Who was it that sang the song: The Games People Play?
Which one do you think will be more successful, the old tried and true, or this new promotion?

You can bet they tested the concept before this launch and now they will monitor it to see if it can be validated.

Which one would drag you in?

This one should yield higher margins.
Michael's is the proud owner of an interesting set of stores called Aaron Brother's.
I cut my eye teeth in Los Angeles where they started and was friends with Len and his 600 suits and 2,000 shoes, and 400 hats. Great character.... anyway I digress....
Aaron Bro's came up with "buy one, and the second of equal or lesser value for just a penny". They ran the promotion 6 times a year. And every college student, young couple, and young mom could tell you when the last ran, and when the next would hit. BUT, they still did plenty of business during those other 6 months of the year.
Secret 3-400% mark-up of the frames.... duh!
Then they applied it to "same thing for custom FRAMING", notice "Framing" not "Frame", the frame was regular price the sale was on the mat, backing, glass, hooks, wire, labor, dust cover, glazing points, tape . . . . everything was itemized, EVERYTHING then discounted on the second one...... Everyone focused on the "Savings" and noone notice the cost of the custom frame was double over anywhere else in the city. It was amazing. But, then, somebody had to pay for that Radio Mobile Telephone in Lens car in 1970.....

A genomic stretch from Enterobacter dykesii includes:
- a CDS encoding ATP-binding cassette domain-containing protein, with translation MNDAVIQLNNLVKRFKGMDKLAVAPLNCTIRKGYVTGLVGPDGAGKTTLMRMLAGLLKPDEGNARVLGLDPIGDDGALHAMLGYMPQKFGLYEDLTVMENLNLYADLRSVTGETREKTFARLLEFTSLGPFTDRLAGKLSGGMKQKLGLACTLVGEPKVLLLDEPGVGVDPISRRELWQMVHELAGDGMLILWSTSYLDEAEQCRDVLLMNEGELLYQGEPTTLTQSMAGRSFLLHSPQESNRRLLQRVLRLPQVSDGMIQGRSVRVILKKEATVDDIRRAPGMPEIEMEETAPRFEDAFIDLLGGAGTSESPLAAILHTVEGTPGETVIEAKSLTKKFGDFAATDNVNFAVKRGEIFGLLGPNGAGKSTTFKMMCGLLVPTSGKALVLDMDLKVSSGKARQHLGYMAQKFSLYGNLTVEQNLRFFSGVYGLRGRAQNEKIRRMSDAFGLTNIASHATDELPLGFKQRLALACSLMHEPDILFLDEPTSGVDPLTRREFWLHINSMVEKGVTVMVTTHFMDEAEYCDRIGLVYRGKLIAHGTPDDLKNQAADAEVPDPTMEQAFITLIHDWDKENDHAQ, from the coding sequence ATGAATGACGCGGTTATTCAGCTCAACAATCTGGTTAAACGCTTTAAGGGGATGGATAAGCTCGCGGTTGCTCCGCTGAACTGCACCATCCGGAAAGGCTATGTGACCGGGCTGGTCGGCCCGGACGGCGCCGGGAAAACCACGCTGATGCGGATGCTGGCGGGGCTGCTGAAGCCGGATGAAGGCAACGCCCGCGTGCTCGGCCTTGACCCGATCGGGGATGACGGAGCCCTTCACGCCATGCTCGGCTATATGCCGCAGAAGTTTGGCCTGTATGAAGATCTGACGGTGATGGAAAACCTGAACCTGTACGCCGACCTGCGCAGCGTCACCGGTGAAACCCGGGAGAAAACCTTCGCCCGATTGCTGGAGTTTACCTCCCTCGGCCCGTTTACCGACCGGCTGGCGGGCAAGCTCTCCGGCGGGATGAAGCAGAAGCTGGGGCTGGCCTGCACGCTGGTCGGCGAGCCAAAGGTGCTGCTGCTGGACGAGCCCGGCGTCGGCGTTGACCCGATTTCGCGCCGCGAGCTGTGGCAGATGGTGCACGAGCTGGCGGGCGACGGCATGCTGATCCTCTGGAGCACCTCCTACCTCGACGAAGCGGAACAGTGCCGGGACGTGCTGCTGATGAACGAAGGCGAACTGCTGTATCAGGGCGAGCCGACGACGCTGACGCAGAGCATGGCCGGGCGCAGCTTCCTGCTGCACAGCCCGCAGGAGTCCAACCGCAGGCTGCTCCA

Honest.....hmmmmmm. Legal, yes. Moral.......hmmmm.
We'll discuss this again in Nov.

Baer, when did you work for Aaron Bros.? I worked directly for Len Aaron from 1964 until May of 1976. I still see him at least a couple of times a year. He was my mentor in this industry, a real character but smart as a whip. He would be disarming in the way he handled people, but he never missed anything. He could go into any outlying store and know at least half the crews first names. When he left, he would know them all. Sitting in his den like office at 960 N. La Brea, he could give you the monthly figures for any store in the chain, off the top of his head, without hesitation. He is 86 years old now, still sharp as a tack. I would not trade my years working for him for anything, great education, great memories.

They're running the same ad in the St. Louis area. It makes sense to me in that it doesn't provide a discount for the customers who are determined to pay less than $50... even if that means a paper mat & set of thumbtacks.